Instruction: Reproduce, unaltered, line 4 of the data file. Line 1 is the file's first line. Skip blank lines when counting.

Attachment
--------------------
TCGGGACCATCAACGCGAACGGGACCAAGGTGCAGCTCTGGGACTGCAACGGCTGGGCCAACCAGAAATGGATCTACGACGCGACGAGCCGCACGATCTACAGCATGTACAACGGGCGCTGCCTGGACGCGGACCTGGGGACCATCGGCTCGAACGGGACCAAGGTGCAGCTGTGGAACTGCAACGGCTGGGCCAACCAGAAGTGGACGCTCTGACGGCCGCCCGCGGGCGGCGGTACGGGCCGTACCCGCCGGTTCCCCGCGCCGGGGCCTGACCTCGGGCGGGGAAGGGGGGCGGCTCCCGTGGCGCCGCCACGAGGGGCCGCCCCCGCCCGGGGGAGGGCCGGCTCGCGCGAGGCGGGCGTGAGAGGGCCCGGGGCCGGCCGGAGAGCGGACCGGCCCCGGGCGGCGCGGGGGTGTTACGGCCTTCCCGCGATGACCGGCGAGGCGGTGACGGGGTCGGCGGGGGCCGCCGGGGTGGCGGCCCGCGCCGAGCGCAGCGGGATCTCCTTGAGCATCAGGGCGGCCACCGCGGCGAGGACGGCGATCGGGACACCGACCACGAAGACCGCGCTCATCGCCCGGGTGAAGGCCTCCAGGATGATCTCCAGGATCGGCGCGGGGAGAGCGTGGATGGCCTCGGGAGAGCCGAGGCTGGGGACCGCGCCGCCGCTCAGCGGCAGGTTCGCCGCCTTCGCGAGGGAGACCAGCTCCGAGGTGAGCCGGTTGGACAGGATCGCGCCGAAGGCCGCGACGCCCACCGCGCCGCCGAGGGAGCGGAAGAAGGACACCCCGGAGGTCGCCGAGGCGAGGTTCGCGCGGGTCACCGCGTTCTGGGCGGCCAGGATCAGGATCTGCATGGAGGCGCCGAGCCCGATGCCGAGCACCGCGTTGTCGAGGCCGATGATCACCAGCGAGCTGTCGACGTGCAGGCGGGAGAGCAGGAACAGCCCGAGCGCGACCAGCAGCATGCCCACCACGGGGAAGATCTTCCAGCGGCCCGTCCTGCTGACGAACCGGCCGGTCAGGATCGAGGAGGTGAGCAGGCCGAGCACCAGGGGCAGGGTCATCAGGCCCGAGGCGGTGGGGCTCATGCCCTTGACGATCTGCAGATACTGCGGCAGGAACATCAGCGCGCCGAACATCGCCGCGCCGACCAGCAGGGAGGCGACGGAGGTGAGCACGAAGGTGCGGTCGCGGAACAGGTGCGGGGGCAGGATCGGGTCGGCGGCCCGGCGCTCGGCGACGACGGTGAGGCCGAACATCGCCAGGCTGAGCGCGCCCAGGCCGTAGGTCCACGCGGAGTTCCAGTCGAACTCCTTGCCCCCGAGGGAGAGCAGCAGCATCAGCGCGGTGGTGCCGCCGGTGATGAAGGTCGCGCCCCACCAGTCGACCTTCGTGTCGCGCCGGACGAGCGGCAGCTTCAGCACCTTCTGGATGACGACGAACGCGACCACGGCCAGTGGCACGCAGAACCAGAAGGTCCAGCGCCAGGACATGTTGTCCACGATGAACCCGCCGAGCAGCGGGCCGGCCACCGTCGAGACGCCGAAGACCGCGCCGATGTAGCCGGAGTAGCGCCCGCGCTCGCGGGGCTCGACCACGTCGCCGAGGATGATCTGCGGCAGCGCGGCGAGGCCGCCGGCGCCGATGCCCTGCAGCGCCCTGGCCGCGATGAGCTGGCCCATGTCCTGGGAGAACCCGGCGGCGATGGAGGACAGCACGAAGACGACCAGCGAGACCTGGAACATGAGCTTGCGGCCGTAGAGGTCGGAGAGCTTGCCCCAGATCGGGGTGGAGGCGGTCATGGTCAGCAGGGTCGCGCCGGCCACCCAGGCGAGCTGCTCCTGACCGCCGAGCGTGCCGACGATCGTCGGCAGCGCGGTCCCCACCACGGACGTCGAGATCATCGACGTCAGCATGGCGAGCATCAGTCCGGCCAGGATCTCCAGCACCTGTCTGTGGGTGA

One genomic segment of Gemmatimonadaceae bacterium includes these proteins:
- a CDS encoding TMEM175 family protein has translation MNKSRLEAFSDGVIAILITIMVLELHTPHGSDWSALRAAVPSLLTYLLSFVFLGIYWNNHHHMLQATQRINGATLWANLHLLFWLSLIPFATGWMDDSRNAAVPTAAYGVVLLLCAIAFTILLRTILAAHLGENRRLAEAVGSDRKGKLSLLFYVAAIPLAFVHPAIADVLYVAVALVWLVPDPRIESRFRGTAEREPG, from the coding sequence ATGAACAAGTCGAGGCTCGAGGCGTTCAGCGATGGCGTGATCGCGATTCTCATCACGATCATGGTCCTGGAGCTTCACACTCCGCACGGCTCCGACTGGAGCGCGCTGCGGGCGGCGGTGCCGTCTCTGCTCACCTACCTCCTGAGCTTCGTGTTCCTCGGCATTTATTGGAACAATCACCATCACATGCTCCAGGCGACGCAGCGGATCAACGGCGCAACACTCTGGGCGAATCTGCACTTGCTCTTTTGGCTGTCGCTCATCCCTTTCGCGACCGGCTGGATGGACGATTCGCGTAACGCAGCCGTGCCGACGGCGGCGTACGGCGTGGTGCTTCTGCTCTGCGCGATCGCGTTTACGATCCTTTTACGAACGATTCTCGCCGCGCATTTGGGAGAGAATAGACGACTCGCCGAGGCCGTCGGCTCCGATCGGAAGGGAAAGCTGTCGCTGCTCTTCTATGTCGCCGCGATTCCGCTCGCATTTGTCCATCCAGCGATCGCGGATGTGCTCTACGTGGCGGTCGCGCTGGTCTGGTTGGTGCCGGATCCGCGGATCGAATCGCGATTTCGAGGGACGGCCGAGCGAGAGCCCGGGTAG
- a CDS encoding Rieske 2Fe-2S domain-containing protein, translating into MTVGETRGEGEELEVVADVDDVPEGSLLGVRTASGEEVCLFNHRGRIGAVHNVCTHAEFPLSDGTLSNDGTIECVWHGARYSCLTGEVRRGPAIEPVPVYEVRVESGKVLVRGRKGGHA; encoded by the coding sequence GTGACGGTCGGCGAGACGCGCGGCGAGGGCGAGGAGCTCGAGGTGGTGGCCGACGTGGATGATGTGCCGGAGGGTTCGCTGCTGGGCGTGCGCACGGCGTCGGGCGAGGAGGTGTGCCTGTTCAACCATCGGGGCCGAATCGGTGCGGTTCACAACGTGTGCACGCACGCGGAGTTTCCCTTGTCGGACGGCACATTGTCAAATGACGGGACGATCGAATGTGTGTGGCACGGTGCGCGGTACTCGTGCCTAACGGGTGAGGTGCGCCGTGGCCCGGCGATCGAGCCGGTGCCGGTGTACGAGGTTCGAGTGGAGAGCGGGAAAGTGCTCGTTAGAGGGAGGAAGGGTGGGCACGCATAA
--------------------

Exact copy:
- a CDS encoding Rieske 2Fe-2S domain-containing protein, translating into MTVGETRGEGEELEVVADVDDVPEGSLLGVRTASGEEVCLFNHRGRIGAVHNVCTHAEFPLSDGTLSNDGTIECVWHGARYSCLTGEVRRGPAIEPVPVYEVRVESGKVLVRGRKGGHA; encoded by the coding sequence GTGACGGTCGGCGAGACGCGCGGCGAGGGCGAGGAGCTCGAGGTGGTGGCCGACGTGGATGATGTGCCGGAGGGTTCGCTGCTGGGCGTGCGCACGGCGTCGGGCGAGGAGGTGTGCCTGTTCAACCATCGGGGCCGAATCGGTGCGGTTCACAACGTGTGCACGCACGCGGAGTTTCCCTTGTCGGACGGCACATTGTCAAATGACGGGACGATCGAATGTGTGTGGCACGGTGCGCGGTACTCGTGCCTAACGGGTGAGGTGCGCCGTGGCCCGGCGATCGAGCCGGTGCCGGTGTACGAGGTTCGAGTGGAGAGCGGGAAAGTGCTCGTTAGAGGGAGGAAGGGTGGGCACGCATAA